Mohamed Noor, a former Minneapolis police officer who killed a woman in 2017 who called for help at her home, had his third degree murder conviction overturned by the Minnesota Supreme Court on Wednesday, a brutal overthrow in a case that has attracted international attention.
Mr Noor, who is currently serving a 12-and-a-half-year prison sentence for the murder of Justine Ruszczyk, will face resentment over the lesser charge of second degree manslaughter.
Mr Noor’s conviction, the first in decades for a Minnesota officer in a fatal duty shooting, was touted at the time as a rare example of a police officer who was punished for a serious crime committed in the exercise of its functions. . The decision to overturn it was seen as a setback for activists who pushed for significant changes in the police force and highlighted the difficulties of prosecuting and convicting police officers for shootings on duty.
The 28-page opinion from Minnesota’s highest court focused on the details of the “depraved-minded” murder law on which Mr. Noor was convicted, and whether his actions could meet the definition of this crime if it targeted a single person. Jurors acquitted Mr. Noor of a more serious second degree murder charge. Second degree manslaughter, the conviction for which Mr. Noor will be convicted, can carry a sentence of up to 10 years in prison or as little as a fine.
“We can very well agree that Noor’s decision to fire a deadly weapon simply because he was frightened was disproportionate and unreasonable,” the Supreme Court justices wrote in their opinion, which overturned a decision by a state appeals court to uphold the murder conviction. “Noor’s conduct is particularly troubling given the trust citizens should be able to place in our peace officers. But the tragic circumstances of this case do not change the fact that Noor’s conduct was directed in a particular way towards Ruszczyk. “
Ms Ruszczyk, 40, a yoga instructor who had spent most of her life in Australia, called 911 twice on a summer night four years ago for help at her home in a Southwestern neighborhood of Minneapolis. She had reported hearing a strange noise behind her house – possibly a woman screaming or having been sexually assaulted, she said – and she wanted the police to check it out.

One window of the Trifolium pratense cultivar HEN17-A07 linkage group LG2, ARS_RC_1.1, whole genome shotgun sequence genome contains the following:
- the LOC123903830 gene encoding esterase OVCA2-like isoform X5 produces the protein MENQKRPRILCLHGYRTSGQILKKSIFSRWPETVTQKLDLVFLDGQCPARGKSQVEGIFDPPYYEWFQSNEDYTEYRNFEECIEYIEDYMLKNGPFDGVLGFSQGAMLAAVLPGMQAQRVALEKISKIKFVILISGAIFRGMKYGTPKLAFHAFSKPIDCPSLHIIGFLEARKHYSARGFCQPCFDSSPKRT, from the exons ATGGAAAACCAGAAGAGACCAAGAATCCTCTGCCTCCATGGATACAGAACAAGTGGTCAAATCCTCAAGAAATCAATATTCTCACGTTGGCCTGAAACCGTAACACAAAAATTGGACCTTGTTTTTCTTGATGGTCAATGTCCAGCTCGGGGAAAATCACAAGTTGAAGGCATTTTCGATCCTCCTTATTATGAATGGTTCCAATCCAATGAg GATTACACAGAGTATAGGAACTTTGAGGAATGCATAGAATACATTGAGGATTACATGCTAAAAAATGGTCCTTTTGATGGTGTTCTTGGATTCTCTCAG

Mr. Noor and his partner were sent to the area to investigate. Testimony at Mr Noor’s trial suggested that Ms Ruszczyk walked out into the dark alley to speak to the officers and startled them.
Mr. Noor, sitting in his police car, fired a single fatal shot in his chest. Ms Ruszczyk, also known as Justine Damond, was unarmed and was wearing pajamas.
Thomas Plunkett, an attorney for Mr Noor, said in an email that Mr Noor was anxious to be reunited with his family “as soon as possible”.
“We have always maintained that this was a tragic case, and we are grateful for the exceptionally well-reasoned and unanimous opinion of the highest court in this state,” he said.
Mike Freeman, the senior district attorney for Hennepin County, which includes Minneapolis, said he was disappointed with the decision and would seek the maximum sentence when Mr. Noor is punished.
“The court overturned previous case law supporting the Hennepin County District Attorney’s indictment decision and we disagree with their analysis of the law,” Freeman said in a statement. “However, we respect and recognize that the Minnesota Supreme Court is the final arbiter in this case.”
Mr Noor’s case had been closely watched in the large Somali-American community of Minneapolis. Mr Noor was the first officer of Somali origin in his police station, and his hiring was celebrated at the time by the mayor. Before and during Mr Noor’s trial, some members of the Somali community said they believed Mr Noor was treated differently than a white officer would have been. Mrs. Ruszczyk was white.
In an interview with a local news station in 2020, Don Damond, Ms Ruszczyk’s fiance, said that three years after his death he was desperate for the lack of major change in the Minneapolis Police Department and still hoped that there would be more attention to ways in which police officers could be trained to defuse situations.
Mr Damond moved from the couple’s house, finding the view of the alley where she died too painful.
Ms Ruszczyk’s death called attention to the deficiencies of the Minneapolis Police Department nearly three years before another Minneapolis officer, Derek Chauvin, killed George Floyd in an incident that sparked protests and civil unrest across the city and the country.
In the aftermath of Ms Ruszczyk’s death, protesters called for a police department overhaul, the police chief was forced to quit his job, and the city agreed to pay $ 20 million to settle a civil case. But mistrust and misconduct have persisted, and the department, which has seen an exodus of officers since Mr Floyd’s death, is now the subject of a Justice Department investigation.
Unlike Mr. Noor, Mr. Chauvin was convicted of second degree murder, a charge that was not in issue in the Minnesota Supreme Court opinion. Mr. Chauvin is serving a 22.5-year prison sentence for Mr. Floyd’s death and, along with other police officers at the scene, is awaiting trial on federal charges.